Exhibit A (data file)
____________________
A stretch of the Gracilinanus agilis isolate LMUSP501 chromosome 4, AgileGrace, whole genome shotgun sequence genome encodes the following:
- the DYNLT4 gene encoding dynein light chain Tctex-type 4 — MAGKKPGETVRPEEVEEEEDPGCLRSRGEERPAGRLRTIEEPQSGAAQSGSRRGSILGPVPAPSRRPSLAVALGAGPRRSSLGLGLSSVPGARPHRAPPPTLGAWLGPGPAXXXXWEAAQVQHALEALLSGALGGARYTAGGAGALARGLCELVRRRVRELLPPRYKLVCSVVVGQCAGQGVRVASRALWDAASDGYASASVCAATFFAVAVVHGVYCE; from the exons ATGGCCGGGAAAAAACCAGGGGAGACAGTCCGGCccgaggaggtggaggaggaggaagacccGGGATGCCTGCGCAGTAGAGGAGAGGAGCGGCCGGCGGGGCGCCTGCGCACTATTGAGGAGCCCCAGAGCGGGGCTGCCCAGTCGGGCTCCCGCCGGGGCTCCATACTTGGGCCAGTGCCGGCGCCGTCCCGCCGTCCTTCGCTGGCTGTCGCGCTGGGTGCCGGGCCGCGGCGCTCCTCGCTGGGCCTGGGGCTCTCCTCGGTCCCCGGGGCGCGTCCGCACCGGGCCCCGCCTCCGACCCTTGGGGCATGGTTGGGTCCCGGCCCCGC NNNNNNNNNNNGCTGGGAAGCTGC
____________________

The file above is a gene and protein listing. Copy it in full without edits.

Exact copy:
A stretch of the Gracilinanus agilis isolate LMUSP501 chromosome 4, AgileGrace, whole genome shotgun sequence genome encodes the following:
- the DYNLT4 gene encoding dynein light chain Tctex-type 4 — MAGKKPGETVRPEEVEEEEDPGCLRSRGEERPAGRLRTIEEPQSGAAQSGSRRGSILGPVPAPSRRPSLAVALGAGPRRSSLGLGLSSVPGARPHRAPPPTLGAWLGPGPAXXXXWEAAQVQHALEALLSGALGGARYTAGGAGALARGLCELVRRRVRELLPPRYKLVCSVVVGQCAGQGVRVASRALWDAASDGYASASVCAATFFAVAVVHGVYCE; from the exons ATGGCCGGGAAAAAACCAGGGGAGACAGTCCGGCccgaggaggtggaggaggaggaagacccGGGATGCCTGCGCAGTAGAGGAGAGGAGCGGCCGGCGGGGCGCCTGCGCACTATTGAGGAGCCCCAGAGCGGGGCTGCCCAGTCGGGCTCCCGCCGGGGCTCCATACTTGGGCCAGTGCCGGCGCCGTCCCGCCGTCCTTCGCTGGCTGTCGCGCTGGGTGCCGGGCCGCGGCGCTCCTCGCTGGGCCTGGGGCTCTCCTCGGTCCCCGGGGCGCGTCCGCACCGGGCCCCGCCTCCGACCCTTGGGGCATGGTTGGGTCCCGGCCCCGC NNNNNNNNNNNGCTGGGAAGCTGC